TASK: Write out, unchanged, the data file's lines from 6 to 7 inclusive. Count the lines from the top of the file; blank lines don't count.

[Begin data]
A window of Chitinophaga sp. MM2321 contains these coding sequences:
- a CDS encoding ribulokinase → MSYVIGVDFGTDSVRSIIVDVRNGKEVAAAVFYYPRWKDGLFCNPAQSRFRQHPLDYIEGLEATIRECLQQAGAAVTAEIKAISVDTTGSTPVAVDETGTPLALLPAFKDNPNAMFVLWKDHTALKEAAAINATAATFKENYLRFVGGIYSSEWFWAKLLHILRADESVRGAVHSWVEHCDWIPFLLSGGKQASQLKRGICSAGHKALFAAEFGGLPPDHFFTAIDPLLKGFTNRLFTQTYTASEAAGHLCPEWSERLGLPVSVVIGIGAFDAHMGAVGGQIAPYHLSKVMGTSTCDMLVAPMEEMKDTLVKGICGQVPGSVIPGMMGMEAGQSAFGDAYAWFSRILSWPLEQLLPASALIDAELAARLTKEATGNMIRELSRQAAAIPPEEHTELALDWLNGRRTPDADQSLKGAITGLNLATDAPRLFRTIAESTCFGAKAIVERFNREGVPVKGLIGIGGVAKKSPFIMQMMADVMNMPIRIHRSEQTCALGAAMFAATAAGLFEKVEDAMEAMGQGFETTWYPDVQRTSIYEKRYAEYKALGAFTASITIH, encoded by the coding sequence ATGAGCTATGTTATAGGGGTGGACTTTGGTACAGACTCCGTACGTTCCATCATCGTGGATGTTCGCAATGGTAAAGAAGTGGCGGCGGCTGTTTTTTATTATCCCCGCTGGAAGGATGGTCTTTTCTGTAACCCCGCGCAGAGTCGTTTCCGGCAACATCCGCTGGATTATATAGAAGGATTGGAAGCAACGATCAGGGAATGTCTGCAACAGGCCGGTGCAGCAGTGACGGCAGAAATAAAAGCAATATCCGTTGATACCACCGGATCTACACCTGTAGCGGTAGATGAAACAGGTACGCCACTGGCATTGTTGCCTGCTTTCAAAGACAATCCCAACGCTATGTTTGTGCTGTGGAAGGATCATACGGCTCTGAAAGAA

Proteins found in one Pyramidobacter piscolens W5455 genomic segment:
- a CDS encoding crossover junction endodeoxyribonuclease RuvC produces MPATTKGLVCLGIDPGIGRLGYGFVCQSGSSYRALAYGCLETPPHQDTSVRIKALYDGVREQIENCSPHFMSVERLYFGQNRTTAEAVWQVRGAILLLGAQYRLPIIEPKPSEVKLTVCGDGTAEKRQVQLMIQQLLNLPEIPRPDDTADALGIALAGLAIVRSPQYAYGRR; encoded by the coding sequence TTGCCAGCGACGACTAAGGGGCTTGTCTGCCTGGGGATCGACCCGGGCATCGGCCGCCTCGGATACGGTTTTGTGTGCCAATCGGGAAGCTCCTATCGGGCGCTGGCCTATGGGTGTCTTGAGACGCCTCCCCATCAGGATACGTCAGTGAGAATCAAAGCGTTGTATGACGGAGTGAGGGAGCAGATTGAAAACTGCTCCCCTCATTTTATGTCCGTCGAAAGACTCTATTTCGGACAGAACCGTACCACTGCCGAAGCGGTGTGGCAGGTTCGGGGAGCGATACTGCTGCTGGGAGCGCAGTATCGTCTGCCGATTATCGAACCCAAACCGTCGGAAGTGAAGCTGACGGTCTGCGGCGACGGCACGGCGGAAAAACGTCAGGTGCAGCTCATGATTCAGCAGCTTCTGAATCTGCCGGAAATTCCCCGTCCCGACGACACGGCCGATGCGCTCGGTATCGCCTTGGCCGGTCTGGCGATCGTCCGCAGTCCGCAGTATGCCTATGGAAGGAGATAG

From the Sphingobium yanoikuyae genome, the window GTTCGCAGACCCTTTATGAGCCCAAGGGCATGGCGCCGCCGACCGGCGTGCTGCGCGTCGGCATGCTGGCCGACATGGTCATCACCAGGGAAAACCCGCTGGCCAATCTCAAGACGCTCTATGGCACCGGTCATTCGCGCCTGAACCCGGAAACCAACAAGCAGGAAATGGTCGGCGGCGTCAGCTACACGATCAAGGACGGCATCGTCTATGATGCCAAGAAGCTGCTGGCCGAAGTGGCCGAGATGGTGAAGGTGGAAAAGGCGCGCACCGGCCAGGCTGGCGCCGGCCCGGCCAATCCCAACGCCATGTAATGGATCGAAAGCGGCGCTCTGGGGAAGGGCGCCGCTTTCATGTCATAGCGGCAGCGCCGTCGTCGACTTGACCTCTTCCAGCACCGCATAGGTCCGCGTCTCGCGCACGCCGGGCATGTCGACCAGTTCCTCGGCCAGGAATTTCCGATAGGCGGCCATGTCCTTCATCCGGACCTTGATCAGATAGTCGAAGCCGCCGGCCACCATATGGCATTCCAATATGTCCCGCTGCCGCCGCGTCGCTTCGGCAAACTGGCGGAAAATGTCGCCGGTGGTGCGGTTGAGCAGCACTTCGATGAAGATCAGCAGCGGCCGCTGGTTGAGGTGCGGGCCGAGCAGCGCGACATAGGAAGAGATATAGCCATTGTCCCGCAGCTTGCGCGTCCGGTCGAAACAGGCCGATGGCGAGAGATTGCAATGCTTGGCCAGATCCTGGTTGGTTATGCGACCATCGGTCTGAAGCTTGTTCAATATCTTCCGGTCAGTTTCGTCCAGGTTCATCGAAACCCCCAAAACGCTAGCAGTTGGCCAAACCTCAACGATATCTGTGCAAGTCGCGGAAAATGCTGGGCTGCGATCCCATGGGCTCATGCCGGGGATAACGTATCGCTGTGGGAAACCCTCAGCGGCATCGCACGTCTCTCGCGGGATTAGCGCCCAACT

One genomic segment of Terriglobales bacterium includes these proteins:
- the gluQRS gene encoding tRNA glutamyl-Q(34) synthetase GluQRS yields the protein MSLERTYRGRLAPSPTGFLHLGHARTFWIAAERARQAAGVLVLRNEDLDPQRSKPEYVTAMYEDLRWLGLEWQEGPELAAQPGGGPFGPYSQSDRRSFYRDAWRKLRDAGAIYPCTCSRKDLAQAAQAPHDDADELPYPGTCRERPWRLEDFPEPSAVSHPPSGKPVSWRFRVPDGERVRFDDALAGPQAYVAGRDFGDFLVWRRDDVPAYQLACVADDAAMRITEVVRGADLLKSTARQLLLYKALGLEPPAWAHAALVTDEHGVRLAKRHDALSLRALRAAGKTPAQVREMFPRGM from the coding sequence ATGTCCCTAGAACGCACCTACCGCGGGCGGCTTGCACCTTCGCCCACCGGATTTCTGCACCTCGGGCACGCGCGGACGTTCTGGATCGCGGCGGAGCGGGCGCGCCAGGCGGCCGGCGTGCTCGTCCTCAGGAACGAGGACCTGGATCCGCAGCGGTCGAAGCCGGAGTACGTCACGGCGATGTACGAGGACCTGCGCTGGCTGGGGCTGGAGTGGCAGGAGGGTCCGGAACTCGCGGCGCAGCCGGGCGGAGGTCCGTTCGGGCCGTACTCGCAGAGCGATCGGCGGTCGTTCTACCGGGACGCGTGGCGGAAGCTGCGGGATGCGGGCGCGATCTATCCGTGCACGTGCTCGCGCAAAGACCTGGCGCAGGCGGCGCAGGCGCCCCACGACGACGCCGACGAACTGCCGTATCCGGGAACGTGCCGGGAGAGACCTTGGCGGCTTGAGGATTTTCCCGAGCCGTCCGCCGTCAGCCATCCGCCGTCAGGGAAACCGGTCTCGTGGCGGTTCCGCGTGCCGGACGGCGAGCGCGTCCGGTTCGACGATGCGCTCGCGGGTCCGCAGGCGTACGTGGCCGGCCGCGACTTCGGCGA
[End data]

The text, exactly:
One genomic segment of Terriglobales bacterium includes these proteins:
- the gluQRS gene encoding tRNA glutamyl-Q(34) synthetase GluQRS yields the protein MSLERTYRGRLAPSPTGFLHLGHARTFWIAAERARQAAGVLVLRNEDLDPQRSKPEYVTAMYEDLRWLGLEWQEGPELAAQPGGGPFGPYSQSDRRSFYRDAWRKLRDAGAIYPCTCSRKDLAQAAQAPHDDADELPYPGTCRERPWRLEDFPEPSAVSHPPSGKPVSWRFRVPDGERVRFDDALAGPQAYVAGRDFGDFLVWRRDDVPAYQLACVADDAAMRITEVVRGADLLKSTARQLLLYKALGLEPPAWAHAALVTDEHGVRLAKRHDALSLRALRAAGKTPAQVREMFPRGM from the coding sequence ATGTCCCTAGAACGCACCTACCGCGGGCGGCTTGCACCTTCGCCCACCGGATTTCTGCACCTCGGGCACGCGCGGACGTTCTGGATCGCGGCGGAGCGGGCGCGCCAGGCGGCCGGCGTGCTCGTCCTCAGGAACGAGGACCTGGATCCGCAGCGGTCGAAGCCGGAGTACGTCACGGCGATGTACGAGGACCTGCGCTGGCTGGGGCTGGAGTGGCAGGAGGGTCCGGAACTCGCGGCGCAGCCGGGCGGAGGTCCGTTCGGGCCGTACTCGCAGAGCGATCGGCGGTCGTTCTACCGGGACGCGTGGCGGAAGCTGCGGGATGCGGGCGCGATCTATCCGTGCACGTGCTCGCGCAAAGACCTGGCGCAGGCGGCGCAGGCGCCCCACGACGACGCCGACGAACTGCCGTATCCGGGAACGTGCCGGGAGAGACCTTGGCGGCTTGAGGATTTTCCCGAGCCGTCCGCCGTCAGCCATCCGCCGTCAGGGAAACCGGTCTCGTGGCGGTTCCGCGTGCCGGACGGCGAGCGCGTCCGGTTCGACGATGCGCTCGCGGGTCCGCAGGCGTACGTGGCCGGCCGCGACTTCGGCGA